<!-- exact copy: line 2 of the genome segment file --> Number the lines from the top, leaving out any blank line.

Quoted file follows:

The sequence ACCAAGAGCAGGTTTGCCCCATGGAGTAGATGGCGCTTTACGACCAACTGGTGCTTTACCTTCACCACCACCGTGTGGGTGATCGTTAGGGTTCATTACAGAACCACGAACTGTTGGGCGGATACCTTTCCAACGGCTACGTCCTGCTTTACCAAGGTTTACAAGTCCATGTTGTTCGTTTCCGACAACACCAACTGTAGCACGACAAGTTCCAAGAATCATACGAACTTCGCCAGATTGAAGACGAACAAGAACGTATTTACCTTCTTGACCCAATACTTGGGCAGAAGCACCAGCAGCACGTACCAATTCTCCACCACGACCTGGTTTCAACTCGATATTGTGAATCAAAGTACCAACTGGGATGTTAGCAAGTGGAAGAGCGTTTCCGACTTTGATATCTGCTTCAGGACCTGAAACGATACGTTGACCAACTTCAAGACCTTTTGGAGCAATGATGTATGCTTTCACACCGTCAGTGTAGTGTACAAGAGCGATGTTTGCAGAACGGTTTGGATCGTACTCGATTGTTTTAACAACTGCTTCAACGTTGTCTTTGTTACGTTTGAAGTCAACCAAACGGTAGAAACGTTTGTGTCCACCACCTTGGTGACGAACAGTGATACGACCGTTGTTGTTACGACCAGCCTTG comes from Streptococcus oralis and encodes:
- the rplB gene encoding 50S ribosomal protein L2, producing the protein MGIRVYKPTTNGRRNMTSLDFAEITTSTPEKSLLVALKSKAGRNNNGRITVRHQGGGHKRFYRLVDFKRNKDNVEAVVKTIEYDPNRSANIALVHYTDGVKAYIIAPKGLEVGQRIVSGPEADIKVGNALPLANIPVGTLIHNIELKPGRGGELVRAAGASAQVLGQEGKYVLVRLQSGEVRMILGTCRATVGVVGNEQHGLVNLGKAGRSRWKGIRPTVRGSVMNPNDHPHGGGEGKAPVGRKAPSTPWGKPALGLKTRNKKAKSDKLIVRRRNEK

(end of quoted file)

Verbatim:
- the rplB gene encoding 50S ribosomal protein L2, producing the protein MGIRVYKPTTNGRRNMTSLDFAEITTSTPEKSLLVALKSKAGRNNNGRITVRHQGGGHKRFYRLVDFKRNKDNVEAVVKTIEYDPNRSANIALVHYTDGVKAYIIAPKGLEVGQRIVSGPEADIKVGNALPLANIPVGTLIHNIELKPGRGGELVRAAGASAQVLGQEGKYVLVRLQSGEVRMILGTCRATVGVVGNEQHGLVNLGKAGRSRWKGIRPTVRGSVMNPNDHPHGGGEGKAPVGRKAPSTPWGKPALGLKTRNKKAKSDKLIVRRRNEK